Academy trusts – what next and what impact on finances
In January, Kreston International published its 10th annual Academies Benchmark Report. The survey of over 300 Trusts representing over 1,500 schools has reported record surpluses, buoyed by substantial Covid-19 financial support, resulting in even stronger Trust financial health than before.
In this, third and final article, I will look at what the future might hold for Trusts and the impact this will have on their finances.
Those of you that have read the first two articles and perhaps the Academies Benchmark Report will have gathered that Trusts, despite holding record reserves, continue to face a high degree of uncertainty. The Covid pandemic, thankfully, appears to be easing, but its effects will be felt for many years to come.
The increased costs that all Trusts will face – whether staffing, rising energy bills and increased maintenance of school buildings – will figure prominently.
The need for all Trustees and key management to understand and strategically plan for the impact of those increased costs has never been more important.
Larger and stronger MATs
A clear direction of travel, and one that arguably began many years before the Covid pandemic, is the move towards larger and stronger multi-academy trusts (MATs). It has been the underlying, if unstated aim of government to encourage single academy trusts into larger MATs. This pressure to merge smaller Trusts and for single academy Trusts to join MATs, is only likely to increase.
Large MATs do offer considerable cost savings with more efficient economies of scale. A centralised HR, IT and senior leadership team across a larger MAT, will ensure greater efficiencies. Individual schools and the wider sector also benefit from larger MATs, facilitating the better sharing of excellent teaching, innovative ideas with a larger, broader group of knowledgeable individuals.
However, it should be kept in mind that merging trusts into larger MATs will incur costs at the beginning and during the due diligence process and this will need to be factored into forecasts and reserves policies.
The structure of larger MATs will also need careful consideration. Whether the Trust wants to operate a fully centralised model, hub model or look to GAG pool will need consideration, which could utilise a great amount of key management personnel’s valuable time.
Targeting capacity into Trust’s communities, where it is needed, will allow larger MATs to build on the fantastic and important work they already do with key stakeholders. This could include creating new local jobs and community programmes. Larger MATs are also more able to embrace becoming specialist teaching schools, operating teaching hubs or centres of excellence and helping vulnerable groups achieve the best education.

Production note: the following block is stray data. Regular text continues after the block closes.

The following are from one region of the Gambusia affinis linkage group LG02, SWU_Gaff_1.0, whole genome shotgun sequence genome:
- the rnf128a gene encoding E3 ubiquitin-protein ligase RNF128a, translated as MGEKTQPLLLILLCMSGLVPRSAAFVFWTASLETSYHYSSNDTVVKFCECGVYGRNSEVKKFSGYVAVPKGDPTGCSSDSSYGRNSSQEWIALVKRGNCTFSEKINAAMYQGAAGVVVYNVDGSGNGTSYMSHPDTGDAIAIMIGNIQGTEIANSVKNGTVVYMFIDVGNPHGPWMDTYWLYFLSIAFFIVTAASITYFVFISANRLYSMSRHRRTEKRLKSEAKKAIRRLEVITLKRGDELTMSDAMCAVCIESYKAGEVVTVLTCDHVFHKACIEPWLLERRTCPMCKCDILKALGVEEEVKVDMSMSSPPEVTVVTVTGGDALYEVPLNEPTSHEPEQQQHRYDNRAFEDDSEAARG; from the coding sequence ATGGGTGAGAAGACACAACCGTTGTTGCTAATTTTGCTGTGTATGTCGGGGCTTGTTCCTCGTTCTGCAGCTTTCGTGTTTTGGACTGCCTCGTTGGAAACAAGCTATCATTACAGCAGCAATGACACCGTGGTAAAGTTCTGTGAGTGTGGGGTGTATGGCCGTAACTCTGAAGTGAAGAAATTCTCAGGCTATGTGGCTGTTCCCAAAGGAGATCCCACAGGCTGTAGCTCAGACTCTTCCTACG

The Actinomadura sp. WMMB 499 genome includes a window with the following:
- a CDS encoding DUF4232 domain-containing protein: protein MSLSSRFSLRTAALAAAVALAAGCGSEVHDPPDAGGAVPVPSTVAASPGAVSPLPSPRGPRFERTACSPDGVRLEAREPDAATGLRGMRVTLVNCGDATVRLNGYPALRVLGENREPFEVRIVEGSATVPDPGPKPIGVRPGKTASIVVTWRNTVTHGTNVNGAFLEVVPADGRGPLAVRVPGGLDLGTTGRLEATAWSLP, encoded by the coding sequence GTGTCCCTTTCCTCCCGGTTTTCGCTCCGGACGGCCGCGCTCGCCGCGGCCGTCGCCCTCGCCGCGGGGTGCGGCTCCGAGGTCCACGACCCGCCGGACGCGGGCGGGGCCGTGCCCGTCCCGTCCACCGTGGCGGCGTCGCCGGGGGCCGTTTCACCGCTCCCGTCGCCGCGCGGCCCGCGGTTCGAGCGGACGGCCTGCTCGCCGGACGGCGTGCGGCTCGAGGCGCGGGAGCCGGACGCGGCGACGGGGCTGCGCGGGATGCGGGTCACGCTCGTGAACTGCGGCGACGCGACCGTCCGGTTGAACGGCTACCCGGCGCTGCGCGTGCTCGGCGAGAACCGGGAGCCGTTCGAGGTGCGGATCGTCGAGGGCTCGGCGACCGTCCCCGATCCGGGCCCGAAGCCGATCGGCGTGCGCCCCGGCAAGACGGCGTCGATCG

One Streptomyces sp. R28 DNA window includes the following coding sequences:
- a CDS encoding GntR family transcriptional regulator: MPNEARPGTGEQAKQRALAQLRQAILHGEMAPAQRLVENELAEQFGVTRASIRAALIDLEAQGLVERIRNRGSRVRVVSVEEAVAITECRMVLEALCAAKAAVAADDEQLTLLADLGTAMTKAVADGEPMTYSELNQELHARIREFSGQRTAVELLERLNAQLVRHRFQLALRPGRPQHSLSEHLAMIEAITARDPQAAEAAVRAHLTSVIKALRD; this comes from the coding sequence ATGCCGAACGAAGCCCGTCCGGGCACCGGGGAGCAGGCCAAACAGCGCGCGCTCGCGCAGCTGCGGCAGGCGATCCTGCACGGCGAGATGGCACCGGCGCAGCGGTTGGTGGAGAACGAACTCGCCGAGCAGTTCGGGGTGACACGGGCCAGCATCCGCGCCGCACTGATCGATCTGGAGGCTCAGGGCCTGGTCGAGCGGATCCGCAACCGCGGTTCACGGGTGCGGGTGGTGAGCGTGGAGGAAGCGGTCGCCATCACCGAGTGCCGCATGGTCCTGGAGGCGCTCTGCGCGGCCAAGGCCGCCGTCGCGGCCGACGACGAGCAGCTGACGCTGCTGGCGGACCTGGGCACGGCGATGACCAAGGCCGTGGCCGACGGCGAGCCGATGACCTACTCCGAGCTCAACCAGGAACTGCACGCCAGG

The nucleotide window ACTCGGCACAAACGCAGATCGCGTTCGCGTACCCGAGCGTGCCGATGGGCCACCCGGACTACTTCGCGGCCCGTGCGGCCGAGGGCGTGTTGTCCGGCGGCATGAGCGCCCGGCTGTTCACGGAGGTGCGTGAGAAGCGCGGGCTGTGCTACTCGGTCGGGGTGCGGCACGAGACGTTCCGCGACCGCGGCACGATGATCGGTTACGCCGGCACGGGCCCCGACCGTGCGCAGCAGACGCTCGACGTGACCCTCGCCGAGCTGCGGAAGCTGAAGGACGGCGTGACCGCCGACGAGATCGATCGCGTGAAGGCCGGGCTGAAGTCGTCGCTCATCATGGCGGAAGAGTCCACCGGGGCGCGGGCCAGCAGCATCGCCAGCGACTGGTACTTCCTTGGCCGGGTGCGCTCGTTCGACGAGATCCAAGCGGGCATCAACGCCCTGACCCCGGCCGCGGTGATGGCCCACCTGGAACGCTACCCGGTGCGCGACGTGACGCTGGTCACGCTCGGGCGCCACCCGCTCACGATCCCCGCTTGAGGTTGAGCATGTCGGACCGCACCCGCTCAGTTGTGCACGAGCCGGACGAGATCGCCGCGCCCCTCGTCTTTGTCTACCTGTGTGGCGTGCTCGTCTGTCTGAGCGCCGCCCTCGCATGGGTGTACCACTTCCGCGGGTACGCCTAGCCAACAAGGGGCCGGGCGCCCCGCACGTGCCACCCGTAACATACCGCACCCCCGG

Trusts with strong central services are likely to be in demand and more attractive to smaller Trusts looking to merge. First-class HR departments, IT knowledgeable staff, compliance teams, and imbedded well-being cultures, could be the engines behind a successful large MAT.
MATs need to invest in the training and retention of these key individuals and teams.
Salary scales and job market outlook knowledge is important than ever and are only likely to increase as inflation increases, but so too is the importance of the continued investment in training and development, to ensure that Trusts remain on top of the ever changing and legislation increasing Academy sector.
The activity of incorporating trading subsidiaries has dropped off over the past two years, but given the increase in additional income streams that MATs are diversifying in as we come out of the pandemic, Trusts should periodically revisit and explore the need for a trading subsidiary. Trading subsidiaries may require Trusts to engage with specialists like Kreston Reeves LLP, who have a greater understanding of the required legislation, VAT and corporation tax implications, together with assistance with the relevant tax breaks.
The impact of the Covid pandemic will continue to affect MATs for many years to come, with demands on cash reserves high. How, more so than ever, should trusts plan for the future strategic aims and the stability of their schools.
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